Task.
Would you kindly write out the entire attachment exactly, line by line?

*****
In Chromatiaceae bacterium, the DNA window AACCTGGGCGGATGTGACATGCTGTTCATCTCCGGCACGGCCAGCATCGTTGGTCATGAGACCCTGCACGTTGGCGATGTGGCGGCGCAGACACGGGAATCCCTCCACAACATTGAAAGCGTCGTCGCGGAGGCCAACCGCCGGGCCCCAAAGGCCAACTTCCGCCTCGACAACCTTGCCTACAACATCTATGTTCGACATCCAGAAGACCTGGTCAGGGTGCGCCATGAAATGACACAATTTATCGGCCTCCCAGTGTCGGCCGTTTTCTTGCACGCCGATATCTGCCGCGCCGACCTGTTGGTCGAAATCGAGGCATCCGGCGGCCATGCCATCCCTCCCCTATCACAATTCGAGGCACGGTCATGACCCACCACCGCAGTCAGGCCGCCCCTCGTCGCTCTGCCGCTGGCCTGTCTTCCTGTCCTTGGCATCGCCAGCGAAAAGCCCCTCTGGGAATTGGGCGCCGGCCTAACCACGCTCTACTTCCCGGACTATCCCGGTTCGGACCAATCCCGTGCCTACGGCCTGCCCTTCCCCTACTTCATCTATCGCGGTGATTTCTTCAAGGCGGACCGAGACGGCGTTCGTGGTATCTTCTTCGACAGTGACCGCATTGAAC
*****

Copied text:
In Chromatiaceae bacterium, the DNA window AACCTGGGCGGATGTGACATGCTGTTCATCTCCGGCACGGCCAGCATCGTTGGTCATGAGACCCTGCACGTTGGCGATGTGGCGGCGCAGACACGGGAATCCCTCCACAACATTGAAAGCGTCGTCGCGGAGGCCAACCGCCGGGCCCCAAAGGCCAACTTCCGCCTCGACAACCTTGCCTACAACATCTATGTTCGACATCCAGAAGACCTGGTCAGGGTGCGCCATGAAATGACACAATTTATCGGCCTCCCAGTGTCGGCCGTTTTCTTGCACGCCGATATCTGCCGCGCCGACCTGTTGGTCGAAATCGAGGCATCCGGCGGCCATGCCATCCCTCCCCTATCACAATTCGAGGCACGGTCATGACCCACCACCGCAGTCAGGCCGCCCCTCGTCGCTCTGCCGCTGGCCTGTCTTCCTGTCCTTGGCATCGCCAGCGAAAAGCCCCTCTGGGAATTGGGCGCCGGCCTAACCACGCTCTACTTCCCGGACTATCCCGGTTCGGACCAATCCCGTGCCTACGGCCTGCCCTTCCCCTACTTCATCTATCGCGGTGATTTCTTCAAGGCGGACCGAGACGGCGTTCGTGGTATCTTCTTCGACAGTGACCGCATTGAAC